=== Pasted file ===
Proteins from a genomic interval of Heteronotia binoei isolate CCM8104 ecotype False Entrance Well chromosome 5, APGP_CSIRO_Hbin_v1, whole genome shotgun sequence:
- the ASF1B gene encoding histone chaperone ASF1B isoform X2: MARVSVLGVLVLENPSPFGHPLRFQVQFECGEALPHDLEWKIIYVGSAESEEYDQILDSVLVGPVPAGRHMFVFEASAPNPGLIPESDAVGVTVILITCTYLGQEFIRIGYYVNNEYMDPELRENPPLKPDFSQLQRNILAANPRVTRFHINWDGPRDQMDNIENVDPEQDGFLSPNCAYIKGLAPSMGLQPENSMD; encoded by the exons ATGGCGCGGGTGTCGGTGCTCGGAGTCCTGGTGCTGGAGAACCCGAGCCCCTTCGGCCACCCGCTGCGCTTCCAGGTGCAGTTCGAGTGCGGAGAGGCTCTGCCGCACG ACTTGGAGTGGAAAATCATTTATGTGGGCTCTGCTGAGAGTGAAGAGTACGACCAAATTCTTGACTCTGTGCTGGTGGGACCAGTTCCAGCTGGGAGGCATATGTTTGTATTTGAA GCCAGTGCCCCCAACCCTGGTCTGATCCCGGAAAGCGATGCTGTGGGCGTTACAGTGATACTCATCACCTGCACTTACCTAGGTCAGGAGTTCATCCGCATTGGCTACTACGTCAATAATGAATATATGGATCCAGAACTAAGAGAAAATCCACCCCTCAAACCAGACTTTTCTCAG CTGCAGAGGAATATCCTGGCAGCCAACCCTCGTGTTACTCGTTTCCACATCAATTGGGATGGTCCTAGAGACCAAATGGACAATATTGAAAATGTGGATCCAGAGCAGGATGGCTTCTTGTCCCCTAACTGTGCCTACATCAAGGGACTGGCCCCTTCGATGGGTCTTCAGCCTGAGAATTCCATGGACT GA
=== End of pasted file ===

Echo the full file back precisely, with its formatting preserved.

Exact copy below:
Proteins from a genomic interval of Heteronotia binoei isolate CCM8104 ecotype False Entrance Well chromosome 5, APGP_CSIRO_Hbin_v1, whole genome shotgun sequence:
- the ASF1B gene encoding histone chaperone ASF1B isoform X2: MARVSVLGVLVLENPSPFGHPLRFQVQFECGEALPHDLEWKIIYVGSAESEEYDQILDSVLVGPVPAGRHMFVFEASAPNPGLIPESDAVGVTVILITCTYLGQEFIRIGYYVNNEYMDPELRENPPLKPDFSQLQRNILAANPRVTRFHINWDGPRDQMDNIENVDPEQDGFLSPNCAYIKGLAPSMGLQPENSMD; encoded by the exons ATGGCGCGGGTGTCGGTGCTCGGAGTCCTGGTGCTGGAGAACCCGAGCCCCTTCGGCCACCCGCTGCGCTTCCAGGTGCAGTTCGAGTGCGGAGAGGCTCTGCCGCACG ACTTGGAGTGGAAAATCATTTATGTGGGCTCTGCTGAGAGTGAAGAGTACGACCAAATTCTTGACTCTGTGCTGGTGGGACCAGTTCCAGCTGGGAGGCATATGTTTGTATTTGAA GCCAGTGCCCCCAACCCTGGTCTGATCCCGGAAAGCGATGCTGTGGGCGTTACAGTGATACTCATCACCTGCACTTACCTAGGTCAGGAGTTCATCCGCATTGGCTACTACGTCAATAATGAATATATGGATCCAGAACTAAGAGAAAATCCACCCCTCAAACCAGACTTTTCTCAG CTGCAGAGGAATATCCTGGCAGCCAACCCTCGTGTTACTCGTTTCCACATCAATTGGGATGGTCCTAGAGACCAAATGGACAATATTGAAAATGTGGATCCAGAGCAGGATGGCTTCTTGTCCCCTAACTGTGCCTACATCAAGGGACTGGCCCCTTCGATGGGTCTTCAGCCTGAGAATTCCATGGACT GA